A plan without a strategy and clear purpose is a waste of time - it’s like having a vehicle without knowing where you want to go.

Key Points

  1. A strategy represents the tactical steps you will adopt in a change initiative. The strategy provides the logic and rationale for what will be done.
  2. The plan provides the detail that is required to bring the strategy to fruition.
  3. Both strategy and plan are critical for a successful change initiative.

Key Actions

  1. For every change initiative undertaken, identify its purpose (i.e., its objective, its strategy, and its plan).
  2. Ensure that the objective is also the outcome.
  3. Ensure that the strategy is robust, logical, and based on your organization’s real-world environment.
  4. Ensure the plan is complete and robust and that it answers all the “what, who, when, how, and outcome” questions.


A project generally evolves through a number of phases. It’s semantic where the project actually starts because it depends on how you define start.

Is it when the idea first surfaced, or is it when approval is secured or when the Project Team actually begins work on the project?

If the logical project evolution is followed, then it doesn’t matter much, from a semantic perspective, when the project ‘started’. If it’s done properly, everything that needs to be done will be done and the pieces will fall into place.

The process is as follows:

Phase 1: The Need

Someone (inside or outside of the organization) identifies that things are not as they should be or could be and that something needs to be done to better align the issue, function, or process.

It’s not far-fetched to claim that every organization could identify a large number of potential change initiatives using these criteria.

What then elevates some change proposals to “critical” while others remain “unimportant”?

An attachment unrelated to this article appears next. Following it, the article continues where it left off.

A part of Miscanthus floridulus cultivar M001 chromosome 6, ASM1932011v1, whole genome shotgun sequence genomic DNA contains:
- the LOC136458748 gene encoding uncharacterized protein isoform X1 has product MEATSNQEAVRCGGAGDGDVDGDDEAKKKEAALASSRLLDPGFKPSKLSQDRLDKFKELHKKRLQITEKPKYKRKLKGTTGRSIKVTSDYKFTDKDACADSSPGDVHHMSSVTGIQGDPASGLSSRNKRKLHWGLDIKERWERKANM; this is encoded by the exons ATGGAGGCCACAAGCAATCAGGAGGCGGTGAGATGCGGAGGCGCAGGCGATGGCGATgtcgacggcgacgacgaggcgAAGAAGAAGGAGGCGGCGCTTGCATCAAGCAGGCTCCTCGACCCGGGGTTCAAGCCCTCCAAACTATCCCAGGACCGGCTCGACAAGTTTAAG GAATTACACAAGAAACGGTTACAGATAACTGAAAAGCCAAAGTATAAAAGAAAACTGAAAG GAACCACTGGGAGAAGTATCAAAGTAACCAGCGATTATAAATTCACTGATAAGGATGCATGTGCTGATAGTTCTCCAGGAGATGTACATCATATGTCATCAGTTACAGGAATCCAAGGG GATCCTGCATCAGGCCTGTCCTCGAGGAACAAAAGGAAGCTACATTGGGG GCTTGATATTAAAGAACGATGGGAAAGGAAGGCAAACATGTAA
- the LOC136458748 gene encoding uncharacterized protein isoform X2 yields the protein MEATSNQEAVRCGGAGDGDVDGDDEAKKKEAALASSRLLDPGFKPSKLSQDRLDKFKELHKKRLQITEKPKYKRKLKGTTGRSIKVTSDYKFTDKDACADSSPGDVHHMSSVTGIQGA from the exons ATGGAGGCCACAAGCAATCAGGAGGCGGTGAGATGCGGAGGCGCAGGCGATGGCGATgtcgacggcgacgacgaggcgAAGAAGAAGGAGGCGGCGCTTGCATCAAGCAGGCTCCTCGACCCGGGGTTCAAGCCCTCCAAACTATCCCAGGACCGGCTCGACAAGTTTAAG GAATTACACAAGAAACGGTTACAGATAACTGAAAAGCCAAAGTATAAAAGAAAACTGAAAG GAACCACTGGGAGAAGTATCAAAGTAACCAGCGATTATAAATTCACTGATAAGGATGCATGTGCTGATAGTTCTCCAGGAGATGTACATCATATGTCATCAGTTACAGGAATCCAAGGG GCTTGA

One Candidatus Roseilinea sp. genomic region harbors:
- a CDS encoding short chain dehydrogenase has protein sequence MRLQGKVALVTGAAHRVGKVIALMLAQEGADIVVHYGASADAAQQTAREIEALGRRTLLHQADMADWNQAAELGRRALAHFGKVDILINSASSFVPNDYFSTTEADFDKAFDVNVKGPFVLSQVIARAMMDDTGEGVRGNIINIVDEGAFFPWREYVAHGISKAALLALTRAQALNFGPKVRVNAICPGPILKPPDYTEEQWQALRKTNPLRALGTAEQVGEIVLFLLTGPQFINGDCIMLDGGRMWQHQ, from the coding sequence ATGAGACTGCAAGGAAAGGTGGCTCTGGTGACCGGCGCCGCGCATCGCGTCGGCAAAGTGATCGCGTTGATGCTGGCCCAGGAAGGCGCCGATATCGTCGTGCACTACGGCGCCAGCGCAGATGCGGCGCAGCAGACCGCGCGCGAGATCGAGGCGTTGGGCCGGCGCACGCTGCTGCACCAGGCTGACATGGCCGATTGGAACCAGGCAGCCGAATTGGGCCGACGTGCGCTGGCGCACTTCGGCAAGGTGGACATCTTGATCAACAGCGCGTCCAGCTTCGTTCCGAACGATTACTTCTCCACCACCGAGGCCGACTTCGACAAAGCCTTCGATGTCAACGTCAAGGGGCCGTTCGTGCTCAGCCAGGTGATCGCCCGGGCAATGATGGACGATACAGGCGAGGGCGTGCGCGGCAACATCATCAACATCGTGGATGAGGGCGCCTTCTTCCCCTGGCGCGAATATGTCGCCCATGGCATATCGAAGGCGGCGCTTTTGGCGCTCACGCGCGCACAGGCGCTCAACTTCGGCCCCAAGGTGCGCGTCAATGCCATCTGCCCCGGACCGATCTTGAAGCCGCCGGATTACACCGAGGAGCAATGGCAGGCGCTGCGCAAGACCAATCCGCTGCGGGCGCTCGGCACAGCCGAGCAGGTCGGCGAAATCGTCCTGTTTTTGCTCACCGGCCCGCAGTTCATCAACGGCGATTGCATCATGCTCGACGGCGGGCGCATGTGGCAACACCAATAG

If a project can satisfy the following criteria, it will (should) be elevated to the top of the change targets. Those that fail to satisfy these criteria are unlikely to ever be tackled by rational management and boards as funds and resources are almost always limited, and most organizations never satisfy all their top priorities to allow them to then tackle lower-priority initiatives.

The following are criteria for establishing project priority:

  1. Does the proposed change contribute, directly or indirectly, to the satisfaction of key corporate objectives or outcomes (KPOs)? If there is no clarity of those objectives, then management and/or the board has a real problem as they will struggle to identify and promote those projects that will really impact organizational performance. They risk allocating scarce funds and resources to projects that just don’t matter that much.
  2. Is the strategy for the proposal rational, logical, independently verifiable, and within the experience and skill of the organization to successfully deliver?
  3. Is the complexity of the project within the capability of the organization?
  4. Does the project satisfy the breakthrough principle? Does the project focus on a hurdle to performance, which, if removed, would make a significant breakthrough contribution to organizational performance and effectiveness?
  5. Can we afford to do it?
  6. Can we afford not to do it?
  7. Can we spare the internal resources?
  8. For the estimated cost of the project, is there another project that would better be able to deliver corporate objectives?

Phase 2: Authority

Someone in authority (or the board itself) authorizes that time, effort, and resources can be applied to investigate the options available. This frequently leads to a person or department being assigned the responsibility to “take the running on the issue.”

Appropriate authorities may vary depending on

  • the discretionary spend allocated to all senior positions,
  • the level or type of initiative that must be brought to the board,
  • senior-executive-role definition and their ability to undertake certain scope of works and projects,
  • senior executive accountabilities, and
  • the level of risk likely to be encountered in the initiative.

Ultimately, authority derives from the organization’s charter or constitution.

Phase 3: Options

The authorized person or entity reports back to the initial authorizing person or entity, arguing for a specific approach to solve the problem.

Normally, the authorizer will ask for a detailed business case that clearly identifies costs, benefits, risks, resources, organizational impacts, and timelines.

The options may be developed by an individual, a department or function, a group of cross-disciplinary internal managers, or external parties.

Normally, these options will be presented to an authorizing person or group in a format that covers the following:

  • The outcome that is required from each of the options.